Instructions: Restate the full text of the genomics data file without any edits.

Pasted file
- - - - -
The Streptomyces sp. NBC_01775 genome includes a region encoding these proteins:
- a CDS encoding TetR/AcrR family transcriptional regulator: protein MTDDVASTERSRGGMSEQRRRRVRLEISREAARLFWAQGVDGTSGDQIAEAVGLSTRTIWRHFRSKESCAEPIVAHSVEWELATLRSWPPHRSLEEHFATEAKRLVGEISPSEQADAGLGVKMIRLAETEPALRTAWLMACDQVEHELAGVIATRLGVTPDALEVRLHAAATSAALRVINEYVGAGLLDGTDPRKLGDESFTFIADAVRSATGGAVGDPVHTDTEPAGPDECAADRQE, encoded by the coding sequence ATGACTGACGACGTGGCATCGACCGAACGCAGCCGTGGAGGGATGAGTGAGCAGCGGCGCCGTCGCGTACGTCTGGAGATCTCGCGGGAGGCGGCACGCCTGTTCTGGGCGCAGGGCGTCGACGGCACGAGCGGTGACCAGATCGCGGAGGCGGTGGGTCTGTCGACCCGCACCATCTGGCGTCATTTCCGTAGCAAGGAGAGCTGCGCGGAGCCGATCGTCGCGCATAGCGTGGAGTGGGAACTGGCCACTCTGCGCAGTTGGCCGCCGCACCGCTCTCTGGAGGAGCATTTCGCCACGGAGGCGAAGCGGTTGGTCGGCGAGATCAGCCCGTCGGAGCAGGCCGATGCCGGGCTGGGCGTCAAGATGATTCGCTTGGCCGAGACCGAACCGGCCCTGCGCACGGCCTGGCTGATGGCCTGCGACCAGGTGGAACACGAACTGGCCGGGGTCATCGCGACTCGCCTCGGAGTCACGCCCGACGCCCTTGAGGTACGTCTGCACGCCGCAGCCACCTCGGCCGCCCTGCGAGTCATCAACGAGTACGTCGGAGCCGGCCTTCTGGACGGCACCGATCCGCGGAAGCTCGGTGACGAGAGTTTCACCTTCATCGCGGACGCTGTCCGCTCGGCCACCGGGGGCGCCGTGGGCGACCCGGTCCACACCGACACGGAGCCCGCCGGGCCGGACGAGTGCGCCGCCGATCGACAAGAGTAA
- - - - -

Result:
The Streptomyces sp. NBC_01775 genome includes a region encoding these proteins:
- a CDS encoding TetR/AcrR family transcriptional regulator: protein MTDDVASTERSRGGMSEQRRRRVRLEISREAARLFWAQGVDGTSGDQIAEAVGLSTRTIWRHFRSKESCAEPIVAHSVEWELATLRSWPPHRSLEEHFATEAKRLVGEISPSEQADAGLGVKMIRLAETEPALRTAWLMACDQVEHELAGVIATRLGVTPDALEVRLHAAATSAALRVINEYVGAGLLDGTDPRKLGDESFTFIADAVRSATGGAVGDPVHTDTEPAGPDECAADRQE, encoded by the coding sequence ATGACTGACGACGTGGCATCGACCGAACGCAGCCGTGGAGGGATGAGTGAGCAGCGGCGCCGTCGCGTACGTCTGGAGATCTCGCGGGAGGCGGCACGCCTGTTCTGGGCGCAGGGCGTCGACGGCACGAGCGGTGACCAGATCGCGGAGGCGGTGGGTCTGTCGACCCGCACCATCTGGCGTCATTTCCGTAGCAAGGAGAGCTGCGCGGAGCCGATCGTCGCGCATAGCGTGGAGTGGGAACTGGCCACTCTGCGCAGTTGGCCGCCGCACCGCTCTCTGGAGGAGCATTTCGCCACGGAGGCGAAGCGGTTGGTCGGCGAGATCAGCCCGTCGGAGCAGGCCGATGCCGGGCTGGGCGTCAAGATGATTCGCTTGGCCGAGACCGAACCGGCCCTGCGCACGGCCTGGCTGATGGCCTGCGACCAGGTGGAACACGAACTGGCCGGGGTCATCGCGACTCGCCTCGGAGTCACGCCCGACGCCCTTGAGGTACGTCTGCACGCCGCAGCCACCTCGGCCGCCCTGCGAGTCATCAACGAGTACGTCGGAGCCGGCCTTCTGGACGGCACCGATCCGCGGAAGCTCGGTGACGAGAGTTTCACCTTCATCGCGGACGCTGTCCGCTCGGCCACCGGGGGCGCCGTGGGCGACCCGGTCCACACCGACACGGAGCCCGCCGGGCCGGACGAGTGCGCCGCCGATCGACAAGAGTAA